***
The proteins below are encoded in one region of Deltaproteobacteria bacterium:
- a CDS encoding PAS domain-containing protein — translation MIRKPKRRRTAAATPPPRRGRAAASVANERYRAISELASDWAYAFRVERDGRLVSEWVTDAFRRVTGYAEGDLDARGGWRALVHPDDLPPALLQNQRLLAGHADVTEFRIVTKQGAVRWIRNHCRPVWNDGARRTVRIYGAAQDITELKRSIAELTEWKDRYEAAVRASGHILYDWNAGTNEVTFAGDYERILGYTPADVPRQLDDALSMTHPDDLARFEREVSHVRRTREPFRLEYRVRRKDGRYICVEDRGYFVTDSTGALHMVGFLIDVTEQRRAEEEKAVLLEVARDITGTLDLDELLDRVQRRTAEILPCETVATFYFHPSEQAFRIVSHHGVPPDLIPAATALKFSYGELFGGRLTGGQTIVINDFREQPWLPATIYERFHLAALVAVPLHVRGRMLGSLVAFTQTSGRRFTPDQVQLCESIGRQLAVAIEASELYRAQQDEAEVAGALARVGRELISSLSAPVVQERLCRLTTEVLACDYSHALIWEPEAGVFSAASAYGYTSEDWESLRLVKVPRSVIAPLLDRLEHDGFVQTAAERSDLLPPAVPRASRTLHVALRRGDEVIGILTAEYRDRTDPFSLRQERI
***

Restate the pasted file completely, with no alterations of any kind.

The proteins below are encoded in one region of Deltaproteobacteria bacterium:
- a CDS encoding PAS domain-containing protein — translation MIRKPKRRRTAAATPPPRRGRAAASVANERYRAISELASDWAYAFRVERDGRLVSEWVTDAFRRVTGYAEGDLDARGGWRALVHPDDLPPALLQNQRLLAGHADVTEFRIVTKQGAVRWIRNHCRPVWNDGARRTVRIYGAAQDITELKRSIAELTEWKDRYEAAVRASGHILYDWNAGTNEVTFAGDYERILGYTPADVPRQLDDALSMTHPDDLARFEREVSHVRRTREPFRLEYRVRRKDGRYICVEDRGYFVTDSTGALHMVGFLIDVTEQRRAEEEKAVLLEVARDITGTLDLDELLDRVQRRTAEILPCETVATFYFHPSEQAFRIVSHHGVPPDLIPAATALKFSYGELFGGRLTGGQTIVINDFREQPWLPATIYERFHLAALVAVPLHVRGRMLGSLVAFTQTSGRRFTPDQVQLCESIGRQLAVAIEASELYRAQQDEAEVAGALARVGRELISSLSAPVVQERLCRLTTEVLACDYSHALIWEPEAGVFSAASAYGYTSEDWESLRLVKVPRSVIAPLLDRLEHDGFVQTAAERSDLLPPAVPRASRTLHVALRRGDEVIGILTAEYRDRTDPFSLRQERI